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feet by a total depravation of morals, we are no less guilty of blasphemy: for this is surely as much as to despise and undervalue it as if we thought it false, and wished it to be regarded as such by those who are witnesses of cur actions; and it would clearly be more ingenuous at once to renounce it, than to acknowledge the truth of its precepts with our tongues, whilst we flagitiously violate and blaspheme them in our actions.
Lastly, this sin is not only called blasphemy, but particularly blasphemy against the Holy Ghost. Not that this sin is more. offensive to the Holy Ghost than to the other sacred persons of the Trinity; but because it more immediately acts in contradiction to the peculiar operations of the Holy Spirit, whose property it is to enlighten us; since it either extinguishes, or renders useless, that light of truth, which the Holy Ghost kindles in the heart of every true believer.
And in this way every man clearly acts against the operations of the Holy Ghost,
who opposes a religion, of the truth of which he cannot doubt; or, again, when he forsakes and persecutes a religion, of whose divine origin he is fully convinced; or lastly, when he tramples it under foot by a total and wilful depravation of morals : since in all these cases he obstructs the powers of the Holy Ghost, he quenches the spirit of God, and tacitly accuses him of falshood and imposture.
How far those novel teachers are guilty of this crime, who deny both the divinity of the Son and of the Holy Ghost, and who have established separate congregations for inculcating these impious notions, I will not take upon me to determine; since it is impossible for man to say on what motives or grounds of conviction they may act.
But: sure I am of this, that it well behoves them to be
very clear on what ground they stand in a matter of so great importance; the penalties of which extend, not only to the present short life, but to all eternity. For the blasphemy against the Holy Ghost shall never be forgiven, neither in this
world, nor in that which is to come: and of this solemn truth we are assured, there are three that bear record in Heaven, the Father, the Word, and the Holy Ghost.
May we all sincerely weigh and consider the great evidences of our holy relegion, so as to produce a tlorough conviction of its truth in our minds; and may this conviction operate so forcibly upon our conduct, as to produce in us holy and virtuous lives. We shall then have no anxious fears about the commission of that heavy sin, which is incapable of for, giveness, both in this world and also in that which is to come. If, in smaller things, human frailty should yield to the power of temptation, we shall renew our strength by prayer and repentance: we shall look up with confidence to the throne of mercy, and rest our hopes of forgive, pess and acceptance on the all-sufficient merits of Christ; and having finished our course through this vale of tears, we shall aspire to the blessed mansions of that city above, whose builder and maker is God.',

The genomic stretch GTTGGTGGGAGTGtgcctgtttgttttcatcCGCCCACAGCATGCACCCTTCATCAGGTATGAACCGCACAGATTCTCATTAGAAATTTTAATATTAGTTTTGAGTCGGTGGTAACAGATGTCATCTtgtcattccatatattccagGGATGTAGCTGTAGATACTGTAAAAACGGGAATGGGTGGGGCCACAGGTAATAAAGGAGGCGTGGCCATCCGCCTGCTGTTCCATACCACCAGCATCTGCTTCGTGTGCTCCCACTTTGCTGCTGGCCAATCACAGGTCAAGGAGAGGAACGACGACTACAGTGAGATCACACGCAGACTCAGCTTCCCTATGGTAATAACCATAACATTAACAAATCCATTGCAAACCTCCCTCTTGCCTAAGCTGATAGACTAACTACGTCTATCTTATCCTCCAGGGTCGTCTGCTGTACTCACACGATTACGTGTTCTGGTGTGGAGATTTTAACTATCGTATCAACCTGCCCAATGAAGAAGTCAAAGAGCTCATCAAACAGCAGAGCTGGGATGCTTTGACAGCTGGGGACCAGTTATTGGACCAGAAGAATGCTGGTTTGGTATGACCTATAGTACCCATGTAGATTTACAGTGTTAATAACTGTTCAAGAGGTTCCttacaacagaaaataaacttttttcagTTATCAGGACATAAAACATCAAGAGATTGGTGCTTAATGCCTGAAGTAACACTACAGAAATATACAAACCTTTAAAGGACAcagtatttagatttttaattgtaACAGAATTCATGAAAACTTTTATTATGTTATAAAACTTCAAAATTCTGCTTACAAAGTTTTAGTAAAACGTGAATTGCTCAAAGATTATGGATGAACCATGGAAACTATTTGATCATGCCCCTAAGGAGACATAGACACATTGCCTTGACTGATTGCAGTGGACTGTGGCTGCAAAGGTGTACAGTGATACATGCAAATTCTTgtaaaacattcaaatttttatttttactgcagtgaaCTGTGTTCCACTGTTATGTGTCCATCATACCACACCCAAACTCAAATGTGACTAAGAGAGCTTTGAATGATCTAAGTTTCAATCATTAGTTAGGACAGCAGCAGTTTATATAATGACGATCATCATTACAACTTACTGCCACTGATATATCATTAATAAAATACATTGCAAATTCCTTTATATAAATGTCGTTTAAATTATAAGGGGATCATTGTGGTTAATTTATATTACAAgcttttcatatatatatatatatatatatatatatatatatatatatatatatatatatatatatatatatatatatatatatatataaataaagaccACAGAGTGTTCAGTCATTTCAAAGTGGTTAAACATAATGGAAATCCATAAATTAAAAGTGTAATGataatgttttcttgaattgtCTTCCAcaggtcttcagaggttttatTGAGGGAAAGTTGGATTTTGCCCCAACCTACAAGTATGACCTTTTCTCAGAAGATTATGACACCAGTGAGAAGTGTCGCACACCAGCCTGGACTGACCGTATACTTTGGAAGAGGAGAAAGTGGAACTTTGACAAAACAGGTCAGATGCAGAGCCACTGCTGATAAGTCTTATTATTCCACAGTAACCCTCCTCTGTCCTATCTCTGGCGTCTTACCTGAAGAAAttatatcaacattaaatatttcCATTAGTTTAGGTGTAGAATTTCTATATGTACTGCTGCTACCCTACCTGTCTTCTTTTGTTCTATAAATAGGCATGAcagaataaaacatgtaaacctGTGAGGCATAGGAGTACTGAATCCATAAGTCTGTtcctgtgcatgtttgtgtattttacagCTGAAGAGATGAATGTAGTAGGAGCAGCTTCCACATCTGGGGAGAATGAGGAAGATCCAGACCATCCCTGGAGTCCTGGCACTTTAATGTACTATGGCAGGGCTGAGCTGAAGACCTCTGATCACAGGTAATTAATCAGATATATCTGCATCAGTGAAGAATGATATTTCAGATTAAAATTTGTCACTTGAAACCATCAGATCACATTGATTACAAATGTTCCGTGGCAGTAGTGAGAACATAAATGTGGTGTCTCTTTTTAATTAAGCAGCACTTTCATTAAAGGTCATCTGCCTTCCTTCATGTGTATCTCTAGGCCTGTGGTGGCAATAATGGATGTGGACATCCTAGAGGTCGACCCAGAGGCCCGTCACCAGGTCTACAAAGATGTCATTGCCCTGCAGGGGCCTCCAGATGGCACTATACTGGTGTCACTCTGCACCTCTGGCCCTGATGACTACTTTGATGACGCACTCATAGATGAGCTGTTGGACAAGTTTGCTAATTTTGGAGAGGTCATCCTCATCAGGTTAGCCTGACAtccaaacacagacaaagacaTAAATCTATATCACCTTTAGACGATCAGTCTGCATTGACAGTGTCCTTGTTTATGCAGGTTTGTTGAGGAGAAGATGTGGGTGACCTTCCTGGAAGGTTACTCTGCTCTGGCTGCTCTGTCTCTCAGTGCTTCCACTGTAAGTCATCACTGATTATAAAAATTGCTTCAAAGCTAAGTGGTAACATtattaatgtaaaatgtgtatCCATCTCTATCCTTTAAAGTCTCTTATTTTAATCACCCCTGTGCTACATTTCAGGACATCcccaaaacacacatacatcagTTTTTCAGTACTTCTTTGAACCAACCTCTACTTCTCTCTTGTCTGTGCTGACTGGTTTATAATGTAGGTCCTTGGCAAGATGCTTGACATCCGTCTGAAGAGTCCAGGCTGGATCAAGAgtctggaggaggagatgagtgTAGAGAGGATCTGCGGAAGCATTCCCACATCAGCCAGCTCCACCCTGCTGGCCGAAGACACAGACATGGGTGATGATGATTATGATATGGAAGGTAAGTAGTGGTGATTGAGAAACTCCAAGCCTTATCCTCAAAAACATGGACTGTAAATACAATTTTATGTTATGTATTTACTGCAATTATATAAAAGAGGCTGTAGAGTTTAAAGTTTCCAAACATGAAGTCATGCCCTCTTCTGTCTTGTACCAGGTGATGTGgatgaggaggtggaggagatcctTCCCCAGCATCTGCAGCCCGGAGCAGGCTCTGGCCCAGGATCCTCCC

Charge thein that are rich in this world, that . they be not high-minded, nor trust in un? certain riches, but in the living God, who giveth us richly, alļ things to enjoy ;zthat they do good, that they be rich in good works, ready to distribute, willing to communicate ;-laying up in store for them. selves a good foundation against the time to come, that they may lay hold on eternal life.
IVE me neither poverty nor riches,
was the language of a wise petitioner, who well knew that both had their peculiar and dangerous temptations, and I 4
therefore wished to avoid them, by being fed with the food that was convenient for him.
The temptations to which rich men are more particularly exposed, are high-mindedness and confidence in their riches. For, as the Scriptures tell us,
66 riches “ and strength lift up the heart;" and again, “ the rich man's wealth is his “o strong city, and as a high wall in his own conceit.” j ...
9 *Against these therefore the Apostle exhorts Timothy, in the words of the text, to level all the powers of his eloquence and atithority: « Charge them," says he, 76 who are rich in this world,” that is, the rich and luxurious citizens of Ephesus, where Timothy then resided, " that they 46 be not high-minded, nor trust in' un
certain riches.” And, to add the greater weight to his instructions, he points' out the true source of this and every other blessing, and therefore the only fit object of our trust and confidence, that is, “ the living God, who